ABC‘s Modern Family has a lot going for it, but what won’t jump out at you right away is the solid writing of creators Steven Levitan and Christopher Lloyd. The writing won’t jump out at you, because that’s just the way these two work. They are (together or separately) responsible for Just Shoot Me, Frasier, and Back to You, and those are shows (like them or not) which did not always demand attention be given to the writing. They have a quick-witted, quiet style that plays up the actors and situations, and even while you’re laughing, the writers aren’t first in your mind.
Premiering Wednesday, September 23 at 9:00 est, the show is filling a good spot in the overall schedule. It’s a little more grown up, but it’s still got some good laughs, and even if it’s just a sit-com, it looks to be aiming for characters that can’t hide by turning sideways.
As you watch, the show pretty quickly throws three families at you. Jay (Ed O’Neill) is getting a little older, and he’s found himself a much younger new wife who has a very emotional 11 year-old son. Jay is a man’s man from a different generation, and his new wife is a saucy spitfire.
Next we jump to Phil and Claire. They’re the typical family in a show aiming to make the point that there are no typical families anymore. They have 2.5 kids (ok, 3) and their oldest daughter is growing up too fast for Claire (Boston Legal‘s Julie Bowen). That’s mainly because Claire is projecting her own overly wild childhood on her. Phil, on the other hand, is “cool dad.” He’s down the younger generation and all their Oh My Gods, and Laugh Out Louds, and Why The Faces. Yo.
Finally, we meet Mitchell and Cameron. Partners for five years, they are adopting a baby. Cameron is intensely dramatic, but he’s balanced by somewhat overly serious Mitchell, who wishes they had friends whose names weren’t so gay.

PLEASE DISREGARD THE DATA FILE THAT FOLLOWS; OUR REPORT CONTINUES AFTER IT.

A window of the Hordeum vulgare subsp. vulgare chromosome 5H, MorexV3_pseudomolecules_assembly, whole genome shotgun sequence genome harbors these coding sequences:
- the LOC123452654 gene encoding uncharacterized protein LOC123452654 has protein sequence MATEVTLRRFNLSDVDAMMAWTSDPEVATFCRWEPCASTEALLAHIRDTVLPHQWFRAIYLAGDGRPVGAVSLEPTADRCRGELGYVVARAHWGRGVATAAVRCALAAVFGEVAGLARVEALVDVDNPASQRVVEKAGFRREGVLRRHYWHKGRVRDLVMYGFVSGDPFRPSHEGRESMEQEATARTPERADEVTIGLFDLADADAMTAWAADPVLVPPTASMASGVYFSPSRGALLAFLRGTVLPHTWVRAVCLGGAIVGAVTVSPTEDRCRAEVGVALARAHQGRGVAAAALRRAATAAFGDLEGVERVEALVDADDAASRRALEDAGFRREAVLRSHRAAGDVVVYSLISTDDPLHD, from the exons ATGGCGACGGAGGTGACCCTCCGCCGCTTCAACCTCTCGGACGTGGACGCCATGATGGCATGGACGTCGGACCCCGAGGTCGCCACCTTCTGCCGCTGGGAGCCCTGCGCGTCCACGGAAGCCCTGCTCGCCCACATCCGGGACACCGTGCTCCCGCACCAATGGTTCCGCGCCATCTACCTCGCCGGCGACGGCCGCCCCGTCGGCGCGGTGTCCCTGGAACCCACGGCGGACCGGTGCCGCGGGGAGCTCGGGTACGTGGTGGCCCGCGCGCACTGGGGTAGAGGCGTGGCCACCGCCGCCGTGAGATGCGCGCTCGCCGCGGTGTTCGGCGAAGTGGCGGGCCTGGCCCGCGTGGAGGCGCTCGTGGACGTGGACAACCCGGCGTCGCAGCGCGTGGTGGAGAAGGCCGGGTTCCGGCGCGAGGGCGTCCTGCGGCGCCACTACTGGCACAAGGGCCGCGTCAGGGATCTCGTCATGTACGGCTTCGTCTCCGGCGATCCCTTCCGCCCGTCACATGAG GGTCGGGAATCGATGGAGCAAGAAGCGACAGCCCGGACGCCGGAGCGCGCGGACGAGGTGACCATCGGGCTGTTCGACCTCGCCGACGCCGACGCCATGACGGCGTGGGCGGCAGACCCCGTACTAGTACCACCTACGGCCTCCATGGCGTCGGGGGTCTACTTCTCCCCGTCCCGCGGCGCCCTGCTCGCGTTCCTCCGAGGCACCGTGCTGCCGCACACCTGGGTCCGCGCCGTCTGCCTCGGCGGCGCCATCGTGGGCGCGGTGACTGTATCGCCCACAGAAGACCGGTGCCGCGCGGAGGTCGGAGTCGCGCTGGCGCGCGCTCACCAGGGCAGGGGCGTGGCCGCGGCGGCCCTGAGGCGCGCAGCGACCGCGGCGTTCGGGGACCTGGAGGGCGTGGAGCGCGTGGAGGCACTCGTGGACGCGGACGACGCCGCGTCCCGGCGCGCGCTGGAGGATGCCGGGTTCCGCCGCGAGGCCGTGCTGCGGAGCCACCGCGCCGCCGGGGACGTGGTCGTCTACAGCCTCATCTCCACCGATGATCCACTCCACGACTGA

The show is fast-paced, satirical comedy that often moves on practically before the jokes see the light of day, and it’s a choice that works here. There are also cut-in interview moments, as though there is some documentary going on, and these snippets deliver a lot of the best lines. That leads me to the show’s “secret,” which has been getting talked about a lot lately. Now that it isn’t a secret that is. The secret basically has to do with the curious nature in which the premiere episode plays out, which leaves the audience unsure why exactly we’re watching these people. I’m not going to mention it, because it was fun watching it play out without knowing, but you probably won’t be able to avoid it.
The test is going to be how the show manages to shuffle all these lives at us without getting so bogged down that the comedy slows too much, and keeping the characters fresh and complicated so they don’t just become their stereotypes. For now though, things look pretty good, and the diversity of outlooks is a fun and welcome spark for laughter.